You can reduce your premiums by increasing your excess. This is the amount you pay towards any claim. Most insurance companies apply a compulsory access, for example €100. This means you will pay the first €100 on any claim and the company will pay the rest.
Most policies allow you to increase your excess in return for a discount on your monthly or annual premiums. Some tous risques policies are available without excess.
The average car insurance annual premium in France in 2016 was around €400, making it the fifth highest in the EU and above the overall EU average. Tous risques premiums are higher, usually in the region of €600-900 annually.
Additional forms of car insurance in France
There are a number of optional forms of insurance you can take out for your car. Comprehensive policies often include these, but check the small print beforehand if you’re not sure. Additional car insurance in France includes:
- Medical insurance – covers the costs of medical treatment in the event of an accident or, in the case of serious accidents, death or disability costs;
- Legal insurance – covers the costs of legal representation and advice relating to any incidents;
- Breakdown assistance – covers repair and vehicle towing costs in the event of a roadside breakdown;
- Equipment insurance – covers the costs of any equipment and possessions in the car up to a certain amount, such as luggage or a car stereo;
- No-claims protection – this protects your no-claims bonus should you be involved in an accident.
Car insurance bonuses and penalties in France
France operates the no-claims bonus system used in many other countries. No-claims deductions accrue at the rate of 5% a year and it takes 13 years of no fault driving to obtain a full 50% no-claims bonus.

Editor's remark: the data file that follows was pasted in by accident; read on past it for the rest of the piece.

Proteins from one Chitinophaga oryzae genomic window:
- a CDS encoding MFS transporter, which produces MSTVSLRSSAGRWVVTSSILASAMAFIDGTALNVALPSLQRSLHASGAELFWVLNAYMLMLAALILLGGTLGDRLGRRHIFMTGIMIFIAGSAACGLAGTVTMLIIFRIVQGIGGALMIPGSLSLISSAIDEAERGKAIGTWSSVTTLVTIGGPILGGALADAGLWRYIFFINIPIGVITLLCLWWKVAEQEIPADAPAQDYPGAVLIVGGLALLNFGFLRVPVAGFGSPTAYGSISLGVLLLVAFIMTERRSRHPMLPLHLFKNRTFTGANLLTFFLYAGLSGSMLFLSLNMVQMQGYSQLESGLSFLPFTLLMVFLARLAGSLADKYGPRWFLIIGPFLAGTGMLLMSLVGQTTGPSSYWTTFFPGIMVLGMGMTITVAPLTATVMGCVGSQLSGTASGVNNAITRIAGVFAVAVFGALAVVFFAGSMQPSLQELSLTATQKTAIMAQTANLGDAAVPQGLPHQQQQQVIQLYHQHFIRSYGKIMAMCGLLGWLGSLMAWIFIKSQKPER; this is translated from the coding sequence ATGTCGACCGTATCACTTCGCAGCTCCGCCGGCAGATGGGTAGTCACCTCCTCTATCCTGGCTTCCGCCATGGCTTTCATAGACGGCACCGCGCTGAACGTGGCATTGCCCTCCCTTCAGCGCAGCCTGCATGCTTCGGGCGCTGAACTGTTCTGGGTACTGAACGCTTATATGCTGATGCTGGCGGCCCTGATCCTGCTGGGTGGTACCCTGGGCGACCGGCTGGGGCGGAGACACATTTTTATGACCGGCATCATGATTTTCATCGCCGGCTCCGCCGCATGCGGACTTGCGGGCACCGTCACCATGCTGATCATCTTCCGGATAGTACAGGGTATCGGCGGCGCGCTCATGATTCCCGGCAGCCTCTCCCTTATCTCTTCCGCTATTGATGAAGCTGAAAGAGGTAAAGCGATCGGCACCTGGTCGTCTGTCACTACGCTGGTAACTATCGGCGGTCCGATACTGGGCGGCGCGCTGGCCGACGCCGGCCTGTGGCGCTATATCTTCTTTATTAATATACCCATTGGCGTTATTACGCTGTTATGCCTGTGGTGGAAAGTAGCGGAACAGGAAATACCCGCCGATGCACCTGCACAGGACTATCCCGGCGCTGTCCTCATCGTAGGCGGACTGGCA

Because of this, some drivers choose to pay directly for damage they cause so that they can avoid increased premiums. You need to think carefully before doing this as you waive your right to make an insurance claim later down the line. If the repair costs are more than expected, you can end up out of pocket.
Another option is to pay for additional no-claims protection on your insurance policy.
Most companies will allow you to transfer no-claims bonuses earned through another insurer, as long as you can provide proof. Insurers are less likely to allow you to transfer no-claims periods from an overseas insurer, but some may be willing to offer this so it’s worth trying to negotiate.
While you can reduce insurance costs through periods without claiming, insurers can increase premiums dramatically if they consider you to be to be a high-risk driver. This may happen if you:
- have been involved in an incident where you were at fault;
- get points on your license because of violations such as speeding or drink-driving;
- are a young or inexperienced driver.
Car insurance companies in France
Overall, there are around 90 car insurance companies in France. These include:
- Credit Mutuel
How to choose car insurance in France
You should shop around when looking for car insurance in France and make sure you find the best deal that is suited to your circumstances. Here are a few things you may want to consider besides premium costs:
- Policy coverage – what is included and what isn’t? Check for exclusions and read the terms & conditions. If anything you need is not covered, what is the cost of adding this on?;
- Excess options – how much is the excess and how much can you reduce your premiums by increasing it voluntarily?;
- No-claims bonus – what is offered and can you transfer bonuses earned elsewhere?;
- Claims process – how easy is it to make a claim? Will you have to pay upfront and get reimbursed or will the insurer take care of payments directly?;
- Company reputation – check company ratings and customer reviews to see what feedback has been given;
- Roadside assistance – does the company offer a good breakdown assistance policy?
Applying for car insurance in France
Each French insurance company will have its own applications process, so check beforehand what you’ll need. Most companies now offer online sign-ups where you can set up your policy by filling in the application form and providing the necessary documentation online.
You will usually need to provide the following:
- car registration certificate;
- valid driving license;
- driver history report;
- personal details of the policy holder, such as age and address.
Within a few days, you should receive:
- your insurance policy, called the attestation d’assurance, which proves the vehicle is insured. You should keep a copy of this in the car;